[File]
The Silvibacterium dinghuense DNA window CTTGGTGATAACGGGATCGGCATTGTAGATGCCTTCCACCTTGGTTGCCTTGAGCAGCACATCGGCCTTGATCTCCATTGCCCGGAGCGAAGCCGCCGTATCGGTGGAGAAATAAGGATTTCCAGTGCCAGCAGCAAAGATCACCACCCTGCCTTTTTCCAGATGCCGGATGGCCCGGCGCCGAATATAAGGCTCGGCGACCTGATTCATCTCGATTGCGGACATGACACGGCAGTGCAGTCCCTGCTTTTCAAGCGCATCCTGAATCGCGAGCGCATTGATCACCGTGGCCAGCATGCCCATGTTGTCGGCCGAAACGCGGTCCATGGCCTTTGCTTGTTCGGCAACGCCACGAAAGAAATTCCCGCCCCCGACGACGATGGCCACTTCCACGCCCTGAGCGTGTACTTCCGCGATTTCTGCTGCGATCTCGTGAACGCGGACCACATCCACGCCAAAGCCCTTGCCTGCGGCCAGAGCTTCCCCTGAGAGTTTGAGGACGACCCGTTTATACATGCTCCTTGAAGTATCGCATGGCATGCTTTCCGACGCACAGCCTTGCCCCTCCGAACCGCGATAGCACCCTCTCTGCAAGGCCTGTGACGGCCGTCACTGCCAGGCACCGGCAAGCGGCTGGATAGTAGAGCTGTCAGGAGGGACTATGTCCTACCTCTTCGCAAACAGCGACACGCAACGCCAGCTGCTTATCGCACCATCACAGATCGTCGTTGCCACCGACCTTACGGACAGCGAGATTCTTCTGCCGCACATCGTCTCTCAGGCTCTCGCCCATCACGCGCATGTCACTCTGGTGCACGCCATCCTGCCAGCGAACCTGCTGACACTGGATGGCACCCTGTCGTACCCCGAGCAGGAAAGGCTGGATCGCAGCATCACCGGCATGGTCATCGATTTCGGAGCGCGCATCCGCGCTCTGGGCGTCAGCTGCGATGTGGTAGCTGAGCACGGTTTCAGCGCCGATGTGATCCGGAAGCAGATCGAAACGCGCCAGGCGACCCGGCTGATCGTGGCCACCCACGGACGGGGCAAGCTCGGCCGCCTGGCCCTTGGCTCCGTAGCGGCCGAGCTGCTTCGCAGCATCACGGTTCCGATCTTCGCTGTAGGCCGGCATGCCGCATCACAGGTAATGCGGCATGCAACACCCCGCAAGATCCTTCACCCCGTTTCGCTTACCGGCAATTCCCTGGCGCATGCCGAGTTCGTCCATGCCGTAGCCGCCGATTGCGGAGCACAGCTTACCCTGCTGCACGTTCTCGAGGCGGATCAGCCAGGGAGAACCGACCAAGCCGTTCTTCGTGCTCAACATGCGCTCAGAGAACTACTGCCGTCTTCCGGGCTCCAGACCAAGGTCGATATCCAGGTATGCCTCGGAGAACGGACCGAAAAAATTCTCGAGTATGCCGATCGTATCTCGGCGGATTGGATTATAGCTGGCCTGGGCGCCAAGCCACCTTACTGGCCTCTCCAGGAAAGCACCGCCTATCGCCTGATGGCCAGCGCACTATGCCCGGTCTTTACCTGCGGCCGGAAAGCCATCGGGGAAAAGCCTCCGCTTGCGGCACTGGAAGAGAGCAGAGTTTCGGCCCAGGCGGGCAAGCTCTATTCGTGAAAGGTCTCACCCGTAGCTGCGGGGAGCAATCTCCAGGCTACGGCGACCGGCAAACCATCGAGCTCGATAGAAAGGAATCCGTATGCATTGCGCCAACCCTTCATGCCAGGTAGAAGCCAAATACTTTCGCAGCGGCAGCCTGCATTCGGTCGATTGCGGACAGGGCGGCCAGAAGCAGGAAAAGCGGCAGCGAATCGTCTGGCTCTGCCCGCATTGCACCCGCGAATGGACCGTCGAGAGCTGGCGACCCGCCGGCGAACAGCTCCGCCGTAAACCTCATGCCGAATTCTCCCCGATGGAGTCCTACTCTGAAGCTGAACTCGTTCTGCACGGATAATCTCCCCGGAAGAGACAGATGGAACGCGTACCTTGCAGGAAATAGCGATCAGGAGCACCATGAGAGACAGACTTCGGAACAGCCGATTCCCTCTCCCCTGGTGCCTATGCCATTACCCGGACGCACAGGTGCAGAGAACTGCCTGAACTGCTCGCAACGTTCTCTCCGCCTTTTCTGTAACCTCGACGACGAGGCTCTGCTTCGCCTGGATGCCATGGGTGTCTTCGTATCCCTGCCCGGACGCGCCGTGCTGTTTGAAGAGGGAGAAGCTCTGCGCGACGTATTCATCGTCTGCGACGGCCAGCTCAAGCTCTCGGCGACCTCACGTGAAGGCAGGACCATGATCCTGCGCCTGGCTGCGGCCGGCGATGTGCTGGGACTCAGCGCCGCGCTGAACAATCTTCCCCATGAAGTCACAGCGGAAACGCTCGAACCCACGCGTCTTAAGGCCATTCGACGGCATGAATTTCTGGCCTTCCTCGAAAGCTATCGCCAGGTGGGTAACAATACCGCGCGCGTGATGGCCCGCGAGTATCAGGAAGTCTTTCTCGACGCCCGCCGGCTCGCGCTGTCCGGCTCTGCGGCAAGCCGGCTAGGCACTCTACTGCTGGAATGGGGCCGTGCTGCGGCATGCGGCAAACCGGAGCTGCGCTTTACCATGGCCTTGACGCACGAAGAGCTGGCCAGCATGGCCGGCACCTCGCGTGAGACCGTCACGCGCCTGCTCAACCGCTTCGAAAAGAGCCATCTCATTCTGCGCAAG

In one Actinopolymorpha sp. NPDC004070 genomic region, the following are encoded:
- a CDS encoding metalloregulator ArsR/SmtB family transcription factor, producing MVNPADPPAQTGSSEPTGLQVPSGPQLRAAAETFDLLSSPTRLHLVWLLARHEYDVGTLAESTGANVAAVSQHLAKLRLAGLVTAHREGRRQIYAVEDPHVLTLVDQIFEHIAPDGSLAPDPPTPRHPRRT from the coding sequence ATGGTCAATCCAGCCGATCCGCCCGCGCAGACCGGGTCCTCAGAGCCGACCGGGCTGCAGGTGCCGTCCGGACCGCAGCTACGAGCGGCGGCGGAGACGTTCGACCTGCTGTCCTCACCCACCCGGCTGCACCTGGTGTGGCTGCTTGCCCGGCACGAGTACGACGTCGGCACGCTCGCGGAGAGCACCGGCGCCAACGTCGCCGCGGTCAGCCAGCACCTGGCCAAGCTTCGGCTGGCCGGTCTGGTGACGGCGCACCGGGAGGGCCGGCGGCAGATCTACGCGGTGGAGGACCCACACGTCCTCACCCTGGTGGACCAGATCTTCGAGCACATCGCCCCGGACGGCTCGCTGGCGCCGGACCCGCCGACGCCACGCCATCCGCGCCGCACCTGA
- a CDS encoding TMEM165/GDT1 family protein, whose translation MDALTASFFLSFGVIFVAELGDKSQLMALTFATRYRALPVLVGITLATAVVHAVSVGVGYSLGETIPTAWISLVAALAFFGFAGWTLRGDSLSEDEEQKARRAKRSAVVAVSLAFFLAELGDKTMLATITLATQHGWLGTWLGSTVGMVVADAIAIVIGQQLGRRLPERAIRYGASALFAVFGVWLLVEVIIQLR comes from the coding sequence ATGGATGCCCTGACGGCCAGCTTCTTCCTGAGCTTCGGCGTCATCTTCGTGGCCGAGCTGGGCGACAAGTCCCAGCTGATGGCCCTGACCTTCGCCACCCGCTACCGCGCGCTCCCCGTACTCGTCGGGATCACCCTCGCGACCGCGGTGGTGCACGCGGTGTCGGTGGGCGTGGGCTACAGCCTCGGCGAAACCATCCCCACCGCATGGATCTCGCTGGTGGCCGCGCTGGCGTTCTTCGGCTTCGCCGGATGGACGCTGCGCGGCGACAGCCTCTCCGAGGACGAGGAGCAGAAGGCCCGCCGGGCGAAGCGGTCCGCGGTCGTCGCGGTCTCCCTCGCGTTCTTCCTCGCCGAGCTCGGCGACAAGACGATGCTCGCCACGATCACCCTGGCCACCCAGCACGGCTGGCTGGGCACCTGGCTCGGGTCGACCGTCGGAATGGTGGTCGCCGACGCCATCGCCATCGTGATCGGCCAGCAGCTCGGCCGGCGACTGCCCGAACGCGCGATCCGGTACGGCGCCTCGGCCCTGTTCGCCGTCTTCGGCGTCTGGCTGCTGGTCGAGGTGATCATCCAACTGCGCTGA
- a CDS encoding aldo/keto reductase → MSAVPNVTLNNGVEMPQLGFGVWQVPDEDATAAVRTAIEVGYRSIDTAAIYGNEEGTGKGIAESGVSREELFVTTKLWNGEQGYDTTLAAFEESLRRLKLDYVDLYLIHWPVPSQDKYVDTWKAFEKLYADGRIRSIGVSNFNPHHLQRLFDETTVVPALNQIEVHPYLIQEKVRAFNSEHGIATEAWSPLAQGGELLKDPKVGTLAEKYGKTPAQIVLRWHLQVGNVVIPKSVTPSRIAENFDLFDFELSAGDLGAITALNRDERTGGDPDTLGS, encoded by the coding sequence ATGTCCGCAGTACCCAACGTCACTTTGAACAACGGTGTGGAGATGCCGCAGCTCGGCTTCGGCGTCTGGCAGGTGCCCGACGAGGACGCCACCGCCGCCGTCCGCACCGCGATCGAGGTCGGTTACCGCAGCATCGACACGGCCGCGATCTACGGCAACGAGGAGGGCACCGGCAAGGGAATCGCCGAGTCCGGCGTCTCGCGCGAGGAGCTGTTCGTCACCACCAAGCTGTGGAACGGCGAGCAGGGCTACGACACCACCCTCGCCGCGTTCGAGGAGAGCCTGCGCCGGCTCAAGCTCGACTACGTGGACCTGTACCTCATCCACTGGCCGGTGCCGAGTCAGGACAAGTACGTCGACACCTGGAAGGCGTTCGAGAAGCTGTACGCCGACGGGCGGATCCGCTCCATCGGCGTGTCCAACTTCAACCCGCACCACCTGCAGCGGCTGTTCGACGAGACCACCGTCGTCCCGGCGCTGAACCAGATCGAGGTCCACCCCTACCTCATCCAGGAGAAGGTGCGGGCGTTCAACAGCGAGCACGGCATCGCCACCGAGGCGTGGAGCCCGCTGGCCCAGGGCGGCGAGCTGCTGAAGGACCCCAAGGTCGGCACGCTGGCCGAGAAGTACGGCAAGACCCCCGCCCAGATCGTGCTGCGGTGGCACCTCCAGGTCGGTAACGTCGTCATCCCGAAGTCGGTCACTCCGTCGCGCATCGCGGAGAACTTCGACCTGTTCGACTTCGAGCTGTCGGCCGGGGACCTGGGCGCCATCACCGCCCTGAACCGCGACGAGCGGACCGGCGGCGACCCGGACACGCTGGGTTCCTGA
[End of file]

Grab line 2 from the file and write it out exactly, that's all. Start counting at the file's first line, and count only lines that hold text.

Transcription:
In one Actinopolymorpha sp. NPDC004070 genomic region, the following are encoded: